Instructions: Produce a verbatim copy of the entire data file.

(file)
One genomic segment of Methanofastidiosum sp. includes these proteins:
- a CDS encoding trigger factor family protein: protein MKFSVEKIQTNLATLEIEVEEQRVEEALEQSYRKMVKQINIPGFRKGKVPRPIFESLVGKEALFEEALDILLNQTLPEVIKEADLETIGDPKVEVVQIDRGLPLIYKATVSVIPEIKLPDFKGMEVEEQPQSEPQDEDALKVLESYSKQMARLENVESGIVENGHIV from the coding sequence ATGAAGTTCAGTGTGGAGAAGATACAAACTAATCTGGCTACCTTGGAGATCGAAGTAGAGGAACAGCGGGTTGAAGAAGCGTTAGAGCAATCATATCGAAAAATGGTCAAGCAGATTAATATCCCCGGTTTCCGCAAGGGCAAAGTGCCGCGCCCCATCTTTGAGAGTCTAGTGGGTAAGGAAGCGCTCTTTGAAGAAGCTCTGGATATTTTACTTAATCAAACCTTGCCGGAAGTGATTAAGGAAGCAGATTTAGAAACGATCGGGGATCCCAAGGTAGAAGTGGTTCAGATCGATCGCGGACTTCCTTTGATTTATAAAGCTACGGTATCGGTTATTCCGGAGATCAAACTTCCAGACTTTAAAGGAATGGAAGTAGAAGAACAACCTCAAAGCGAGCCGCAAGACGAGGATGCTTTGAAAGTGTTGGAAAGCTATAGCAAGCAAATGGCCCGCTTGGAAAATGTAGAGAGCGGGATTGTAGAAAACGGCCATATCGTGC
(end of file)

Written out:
One genomic segment of Methanofastidiosum sp. includes these proteins:
- a CDS encoding trigger factor family protein: protein MKFSVEKIQTNLATLEIEVEEQRVEEALEQSYRKMVKQINIPGFRKGKVPRPIFESLVGKEALFEEALDILLNQTLPEVIKEADLETIGDPKVEVVQIDRGLPLIYKATVSVIPEIKLPDFKGMEVEEQPQSEPQDEDALKVLESYSKQMARLENVESGIVENGHIV from the coding sequence ATGAAGTTCAGTGTGGAGAAGATACAAACTAATCTGGCTACCTTGGAGATCGAAGTAGAGGAACAGCGGGTTGAAGAAGCGTTAGAGCAATCATATCGAAAAATGGTCAAGCAGATTAATATCCCCGGTTTCCGCAAGGGCAAAGTGCCGCGCCCCATCTTTGAGAGTCTAGTGGGTAAGGAAGCGCTCTTTGAAGAAGCTCTGGATATTTTACTTAATCAAACCTTGCCGGAAGTGATTAAGGAAGCAGATTTAGAAACGATCGGGGATCCCAAGGTAGAAGTGGTTCAGATCGATCGCGGACTTCCTTTGATTTATAAAGCTACGGTATCGGTTATTCCGGAGATCAAACTTCCAGACTTTAAAGGAATGGAAGTAGAAGAACAACCTCAAAGCGAGCCGCAAGACGAGGATGCTTTGAAAGTGTTGGAAAGCTATAGCAAGCAAATGGCCCGCTTGGAAAATGTAGAGAGCGGGATTGTAGAAAACGGCCATATCGTGC